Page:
Proposed Abstract Title

The 2015 State of the Sound: Report on the Puget Sound Vital Signs

Type of Presentation

Oral

Session Title

Softening Borders through Information Exchange: Monitoring and Indicator- Efforts Within and Across Boundaries in the Salish Sea

Location

2016SSEC

Description

As Puget Sound’s regional recovery organization, the Puget Sound Partnership chose an array of measures to gauge the health of the Sound called the Puget Sound Vital Signs. The measures span across the six statutory goals for recovery established by the Washington State legislature, including goals for water, habitat, species, food webs and human wellbeing. Our talk will present an overview of the latest findings and key messages from the 2015 State of the Sound: Report on the Puget Sound Vital Signs, released in November 2015.

Various indicators that represent each Vital Sign serve as the measurable metrics of the health of Puget Sound. The indicators primarily track the status and trends of the bio-physical condition of Puget Sound and human wellbeing, but also account for some human pressures and human actions intended to restore the system. Recovery targets were adopted for a majority of indicators, and define a series of quantitative milestones to meet by the year 2020.

Data on the status and trends of indicators were compiled from a variety of monitoring programs.

The evaluation of trends of the indicators reveals mixed results. Ten indicators are getting better, while 11 are either not changing or getting worse. Human pressures continue, some unabated, and external forces from climate change and ocean acidification are changing the outlook of recovery. Though progress has been made, particularly in restoring habitats and improving water quality at local scales, the majority of Vital Sign indicators are, at best, only slowly changing. Few are at—or even within reach of—their interim targets. Therefore, there is little evidence that indicators are on a trajectory to reach their 2020 targets. The Vital Signs are signaling that the health of the system is not improving as expected and provide impetus for accelerating Puget Sound recovery efforts.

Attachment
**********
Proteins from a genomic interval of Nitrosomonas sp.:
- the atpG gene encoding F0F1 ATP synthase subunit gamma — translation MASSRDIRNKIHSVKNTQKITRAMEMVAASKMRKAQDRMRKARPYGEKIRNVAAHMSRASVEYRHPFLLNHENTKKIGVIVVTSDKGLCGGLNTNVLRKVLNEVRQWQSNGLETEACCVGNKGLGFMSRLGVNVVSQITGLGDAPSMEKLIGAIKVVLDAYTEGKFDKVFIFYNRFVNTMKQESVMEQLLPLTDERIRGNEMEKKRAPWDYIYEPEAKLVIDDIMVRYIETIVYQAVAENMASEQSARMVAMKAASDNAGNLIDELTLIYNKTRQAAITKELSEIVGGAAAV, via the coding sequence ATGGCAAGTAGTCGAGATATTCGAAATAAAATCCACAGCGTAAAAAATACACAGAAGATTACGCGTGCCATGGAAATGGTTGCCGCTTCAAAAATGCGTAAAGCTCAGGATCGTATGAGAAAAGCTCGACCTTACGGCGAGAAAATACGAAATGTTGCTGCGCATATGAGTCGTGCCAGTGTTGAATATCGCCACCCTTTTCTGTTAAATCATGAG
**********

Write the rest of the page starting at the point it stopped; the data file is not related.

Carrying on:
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The 2015 State of the Sound: Report on the Puget Sound Vital Signs

2016SSEC

As Puget Sound’s regional recovery organization, the Puget Sound Partnership chose an array of measures to gauge the health of the Sound called the Puget Sound Vital Signs. The measures span across the six statutory goals for recovery established by the Washington State legislature, including goals for water, habitat, species, food webs and human wellbeing. Our talk will present an overview of the latest findings and key messages from the 2015 State of the Sound: Report on the Puget Sound Vital Signs, released in November 2015.

Various indicators that represent each Vital Sign serve as the measurable metrics of the health of Puget Sound. The indicators primarily track the status and trends of the bio-physical condition of Puget Sound and human wellbeing, but also account for some human pressures and human actions intended to restore the system. Recovery targets were adopted for a majority of indicators, and define a series of quantitative milestones to meet by the year 2020.

Data on the status and trends of indicators were compiled from a variety of monitoring programs.

The evaluation of trends of the indicators reveals mixed results. Ten indicators are getting better, while 11 are either not changing or getting worse. Human pressures continue, some unabated, and external forces from climate change and ocean acidification are changing the outlook of recovery. Though progress has been made, particularly in restoring habitats and improving water quality at local scales, the majority of Vital Sign indicators are, at best, only slowly changing. Few are at—or even within reach of—their interim targets. Therefore, there is little evidence that indicators are on a trajectory to reach their 2020 targets. The Vital Signs are signaling that the health of the system is not improving as expected and provide impetus for accelerating Puget Sound recovery efforts.